Keep it simple over the holidays

With Christmas less than 2 weeks away, I thought I’d post an excerpt from my book, Simple(ton) Living, about the subject. And just a reminder, my book’s on sale for the holidays and can be ordered here.


Keep it simple over the holidays

“Simplicity is the ultimate sophistication.”
– Leonardo da Vinci

Port Albert, Ontario—The holidays can be one of the most stressful and expensive times of year. Every year my panic-prone mother would work and spend herself into a maddened frenzy as she coordinated the Christmas festivities. I will never forget one Christmas when my brother, Nicholas, and I decided to relieve some of her stress by volunteering to fetch the family Christmas tree.

Legend has it that years ago our Dad had brought home a pathetic-looking tree that made Charlie Brown’s look like something out of It’s a Wonderful Life. The tree was so miserable that Dad was forced to use his staple gun to affix additional branches to it.  Nicholas and I were determined to find the perfect tree for Mom to make up for that long ago traumatic experience.

With saw in hand, we struck out into the bushes surrounding Port Albert. We trudged through the deep snow all morning, dismissing tree after tree. They all failed to meet the high standards we had set in order to please our mother. And then, hours later, like a frigid mirage, we found it.

It was a gorgeous spruce tree in the bush near the Nine Mile River, two or three kilometers from our house. Checking the tree from every angle, we agreed that this had to be the tree we brought home. Unfortunately, it looked about five feet too tall to fit into our living room. We were unwilling to let such a prize go so we decided to cut it to the necessary size.

We were confronted with a dilemma, however. The top section of the tree had a sizable hole among the branches. Not wanting Mom to relive her experiences with the Charlie Brown tree, we decided that we would lop off the top of the tree and bring home the bottom section where the branches were thick and full.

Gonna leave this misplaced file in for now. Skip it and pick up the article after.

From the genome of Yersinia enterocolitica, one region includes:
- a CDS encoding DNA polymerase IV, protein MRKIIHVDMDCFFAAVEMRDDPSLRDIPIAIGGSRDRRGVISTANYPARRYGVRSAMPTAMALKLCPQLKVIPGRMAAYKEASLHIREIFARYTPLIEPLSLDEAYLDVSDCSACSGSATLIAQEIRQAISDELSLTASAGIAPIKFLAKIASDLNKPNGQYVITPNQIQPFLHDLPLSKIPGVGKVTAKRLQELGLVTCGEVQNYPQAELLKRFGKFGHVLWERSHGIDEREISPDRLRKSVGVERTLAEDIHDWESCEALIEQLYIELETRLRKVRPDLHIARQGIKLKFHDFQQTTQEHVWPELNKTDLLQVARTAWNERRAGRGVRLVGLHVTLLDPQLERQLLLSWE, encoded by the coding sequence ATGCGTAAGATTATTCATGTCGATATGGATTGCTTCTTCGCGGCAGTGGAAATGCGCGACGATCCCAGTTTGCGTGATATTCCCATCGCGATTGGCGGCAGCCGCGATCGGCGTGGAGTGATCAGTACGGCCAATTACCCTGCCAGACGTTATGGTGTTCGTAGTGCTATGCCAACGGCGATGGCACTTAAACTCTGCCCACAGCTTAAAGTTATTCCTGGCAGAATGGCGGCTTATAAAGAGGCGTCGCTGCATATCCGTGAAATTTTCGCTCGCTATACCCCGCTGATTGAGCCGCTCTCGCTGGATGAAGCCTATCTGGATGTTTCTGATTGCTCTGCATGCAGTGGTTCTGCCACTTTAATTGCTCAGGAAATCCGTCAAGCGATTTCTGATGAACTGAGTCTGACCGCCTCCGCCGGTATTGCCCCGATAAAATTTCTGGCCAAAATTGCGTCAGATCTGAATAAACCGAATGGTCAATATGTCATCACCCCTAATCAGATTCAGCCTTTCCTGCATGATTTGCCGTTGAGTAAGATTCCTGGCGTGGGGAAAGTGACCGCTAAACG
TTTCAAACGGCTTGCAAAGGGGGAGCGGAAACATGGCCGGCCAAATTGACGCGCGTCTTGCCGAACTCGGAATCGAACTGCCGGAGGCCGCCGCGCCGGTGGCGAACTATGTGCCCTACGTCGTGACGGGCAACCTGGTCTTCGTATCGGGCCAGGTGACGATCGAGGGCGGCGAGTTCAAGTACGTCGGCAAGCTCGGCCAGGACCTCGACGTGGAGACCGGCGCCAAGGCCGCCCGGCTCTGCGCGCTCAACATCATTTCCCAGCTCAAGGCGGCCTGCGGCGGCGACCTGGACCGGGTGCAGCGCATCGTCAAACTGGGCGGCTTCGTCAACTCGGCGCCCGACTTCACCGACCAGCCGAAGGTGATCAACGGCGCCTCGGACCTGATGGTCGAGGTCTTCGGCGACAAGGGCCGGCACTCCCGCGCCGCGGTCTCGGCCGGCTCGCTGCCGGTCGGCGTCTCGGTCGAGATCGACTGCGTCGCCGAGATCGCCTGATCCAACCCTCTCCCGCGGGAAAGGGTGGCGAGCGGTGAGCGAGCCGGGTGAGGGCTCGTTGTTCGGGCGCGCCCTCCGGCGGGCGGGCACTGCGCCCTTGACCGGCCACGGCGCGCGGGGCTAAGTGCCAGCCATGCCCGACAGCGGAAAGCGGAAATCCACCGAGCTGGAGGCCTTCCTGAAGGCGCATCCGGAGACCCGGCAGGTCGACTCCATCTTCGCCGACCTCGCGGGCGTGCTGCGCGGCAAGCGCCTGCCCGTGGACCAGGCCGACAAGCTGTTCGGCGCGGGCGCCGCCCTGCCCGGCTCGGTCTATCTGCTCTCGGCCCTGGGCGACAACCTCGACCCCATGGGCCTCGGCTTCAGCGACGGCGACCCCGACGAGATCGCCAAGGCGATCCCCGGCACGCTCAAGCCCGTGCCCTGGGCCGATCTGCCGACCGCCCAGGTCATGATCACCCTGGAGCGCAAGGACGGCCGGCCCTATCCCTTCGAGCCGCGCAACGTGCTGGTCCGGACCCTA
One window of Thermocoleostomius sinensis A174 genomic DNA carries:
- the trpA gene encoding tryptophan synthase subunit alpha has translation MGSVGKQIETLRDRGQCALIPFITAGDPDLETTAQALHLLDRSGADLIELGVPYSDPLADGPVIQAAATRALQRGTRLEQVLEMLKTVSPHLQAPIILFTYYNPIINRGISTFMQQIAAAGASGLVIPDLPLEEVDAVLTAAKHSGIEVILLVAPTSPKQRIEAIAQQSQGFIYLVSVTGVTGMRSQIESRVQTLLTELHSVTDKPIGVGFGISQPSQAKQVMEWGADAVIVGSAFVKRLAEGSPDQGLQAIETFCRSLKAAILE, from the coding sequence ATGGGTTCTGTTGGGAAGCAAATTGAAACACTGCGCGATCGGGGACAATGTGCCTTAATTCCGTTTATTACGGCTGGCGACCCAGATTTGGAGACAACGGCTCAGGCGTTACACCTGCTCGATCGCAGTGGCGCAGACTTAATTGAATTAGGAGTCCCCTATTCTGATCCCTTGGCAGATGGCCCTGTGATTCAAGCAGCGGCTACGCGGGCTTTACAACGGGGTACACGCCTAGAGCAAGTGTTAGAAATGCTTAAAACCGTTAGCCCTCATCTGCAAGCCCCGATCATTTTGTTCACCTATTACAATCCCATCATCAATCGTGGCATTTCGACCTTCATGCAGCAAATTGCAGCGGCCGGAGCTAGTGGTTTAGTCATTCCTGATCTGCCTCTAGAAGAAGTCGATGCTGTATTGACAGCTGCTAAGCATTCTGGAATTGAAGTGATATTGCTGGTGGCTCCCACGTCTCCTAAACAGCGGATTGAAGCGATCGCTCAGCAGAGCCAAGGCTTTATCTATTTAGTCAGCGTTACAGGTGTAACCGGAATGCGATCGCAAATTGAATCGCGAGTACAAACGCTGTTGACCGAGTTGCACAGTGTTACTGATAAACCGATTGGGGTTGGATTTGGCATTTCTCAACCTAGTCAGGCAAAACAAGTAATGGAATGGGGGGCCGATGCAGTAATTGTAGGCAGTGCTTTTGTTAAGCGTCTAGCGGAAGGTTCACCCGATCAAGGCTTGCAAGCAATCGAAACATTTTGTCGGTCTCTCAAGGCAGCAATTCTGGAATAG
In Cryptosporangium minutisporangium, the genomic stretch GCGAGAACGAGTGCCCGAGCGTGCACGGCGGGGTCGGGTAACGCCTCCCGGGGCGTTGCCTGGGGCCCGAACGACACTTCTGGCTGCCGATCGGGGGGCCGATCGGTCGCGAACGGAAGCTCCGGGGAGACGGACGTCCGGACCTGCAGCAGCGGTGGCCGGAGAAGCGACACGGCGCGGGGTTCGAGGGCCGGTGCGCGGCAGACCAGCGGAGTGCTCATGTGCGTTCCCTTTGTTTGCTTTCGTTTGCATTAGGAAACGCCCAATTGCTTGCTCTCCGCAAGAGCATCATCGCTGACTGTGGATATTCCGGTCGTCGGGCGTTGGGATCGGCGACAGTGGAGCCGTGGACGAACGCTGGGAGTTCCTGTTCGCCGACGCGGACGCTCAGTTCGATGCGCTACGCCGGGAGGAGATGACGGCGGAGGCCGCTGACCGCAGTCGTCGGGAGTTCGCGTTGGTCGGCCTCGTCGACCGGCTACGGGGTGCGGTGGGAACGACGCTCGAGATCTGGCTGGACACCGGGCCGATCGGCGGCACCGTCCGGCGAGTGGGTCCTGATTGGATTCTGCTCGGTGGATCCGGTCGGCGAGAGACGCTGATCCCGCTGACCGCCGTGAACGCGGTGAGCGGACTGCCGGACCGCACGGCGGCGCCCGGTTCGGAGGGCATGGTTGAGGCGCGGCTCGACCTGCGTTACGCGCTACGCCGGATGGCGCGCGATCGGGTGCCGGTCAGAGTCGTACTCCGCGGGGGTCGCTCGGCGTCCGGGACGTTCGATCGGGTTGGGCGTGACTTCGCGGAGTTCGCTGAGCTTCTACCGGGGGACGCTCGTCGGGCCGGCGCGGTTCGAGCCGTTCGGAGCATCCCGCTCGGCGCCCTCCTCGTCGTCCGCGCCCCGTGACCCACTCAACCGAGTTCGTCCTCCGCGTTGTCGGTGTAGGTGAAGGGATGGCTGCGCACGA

Since the tree trunk was so large it took quite a while for us to cut it down with the flimsy handsaw we had brought. When the mighty spruce finally did come down it was already mid-afternoon and we still had the long haul back home ahead of us. That haul involved dragging the tree out of the bush, across a farmer’s field, through another little bush, up the side of a steep ravine, through two more farmer’s fields, down a deep ditch, across Highway 21, and then down the gravel road to our house.

After less than a hundred meters of trying to carry the behemoth, we quickly realized we might have bitten off more than we could chew. The tree was impossibly heavy for the two of us. Another problem we faced was that the wonderfully thick and full branches we were so excited about were now poking us in the face and jabbing us in the back. When we reached the base of the ravine we both collapsed. There was no way we were going to be able to carry the tree up the embankment. I volunteered to walk home and fetch some ropes which we could use to aid our efforts.

Nicholas was happy to stand guard over our tree and I scampered up the ravine and made my way home. I returned some time later with a couple lengths of chain I hoped would aid in our efforts. Attaching them to the tree, Nicholas and I climbed to the top of the small cliff and hoisted the monster up. Owing to the steepness of the ravine wall, there was no snow covering it and by the time we got the tree up, it was thoroughly covered in mud.

Slinging a chain each over our shoulders, Nicholas and I, the brotherly beasts of burden, began the trek across the wind-blasted farmer’s fields. When we finally arrived home our backs, hands, and feet were aching. Mom and the rest of the family were away shopping, leaving Nicholas and I with the responsibility of setting up the tree before they returned.